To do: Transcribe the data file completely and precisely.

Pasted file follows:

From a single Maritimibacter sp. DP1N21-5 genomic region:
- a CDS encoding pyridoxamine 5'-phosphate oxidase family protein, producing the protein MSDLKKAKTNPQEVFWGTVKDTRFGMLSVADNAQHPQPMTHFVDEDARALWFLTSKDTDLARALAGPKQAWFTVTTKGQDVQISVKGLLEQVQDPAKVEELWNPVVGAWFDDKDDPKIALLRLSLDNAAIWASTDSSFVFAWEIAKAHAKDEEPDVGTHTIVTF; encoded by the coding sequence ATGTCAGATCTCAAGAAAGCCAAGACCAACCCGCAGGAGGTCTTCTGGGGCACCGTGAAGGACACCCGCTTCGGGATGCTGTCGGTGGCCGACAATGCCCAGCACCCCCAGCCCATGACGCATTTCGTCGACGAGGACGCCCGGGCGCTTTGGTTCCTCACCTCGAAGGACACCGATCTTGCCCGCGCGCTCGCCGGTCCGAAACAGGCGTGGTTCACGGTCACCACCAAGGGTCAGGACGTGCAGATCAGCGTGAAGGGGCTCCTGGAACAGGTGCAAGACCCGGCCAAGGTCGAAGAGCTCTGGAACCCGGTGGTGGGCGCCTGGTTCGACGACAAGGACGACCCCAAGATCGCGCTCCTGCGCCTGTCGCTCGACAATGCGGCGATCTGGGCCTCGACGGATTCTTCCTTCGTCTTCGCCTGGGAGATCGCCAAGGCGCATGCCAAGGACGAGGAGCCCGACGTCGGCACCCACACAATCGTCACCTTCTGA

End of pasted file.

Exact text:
From a single Maritimibacter sp. DP1N21-5 genomic region:
- a CDS encoding pyridoxamine 5'-phosphate oxidase family protein, producing the protein MSDLKKAKTNPQEVFWGTVKDTRFGMLSVADNAQHPQPMTHFVDEDARALWFLTSKDTDLARALAGPKQAWFTVTTKGQDVQISVKGLLEQVQDPAKVEELWNPVVGAWFDDKDDPKIALLRLSLDNAAIWASTDSSFVFAWEIAKAHAKDEEPDVGTHTIVTF; encoded by the coding sequence ATGTCAGATCTCAAGAAAGCCAAGACCAACCCGCAGGAGGTCTTCTGGGGCACCGTGAAGGACACCCGCTTCGGGATGCTGTCGGTGGCCGACAATGCCCAGCACCCCCAGCCCATGACGCATTTCGTCGACGAGGACGCCCGGGCGCTTTGGTTCCTCACCTCGAAGGACACCGATCTTGCCCGCGCGCTCGCCGGTCCGAAACAGGCGTGGTTCACGGTCACCACCAAGGGTCAGGACGTGCAGATCAGCGTGAAGGGGCTCCTGGAACAGGTGCAAGACCCGGCCAAGGTCGAAGAGCTCTGGAACCCGGTGGTGGGCGCCTGGTTCGACGACAAGGACGACCCCAAGATCGCGCTCCTGCGCCTGTCGCTCGACAATGCGGCGATCTGGGCCTCGACGGATTCTTCCTTCGTCTTCGCCTGGGAGATCGCCAAGGCGCATGCCAAGGACGAGGAGCCCGACGTCGGCACCCACACAATCGTCACCTTCTGA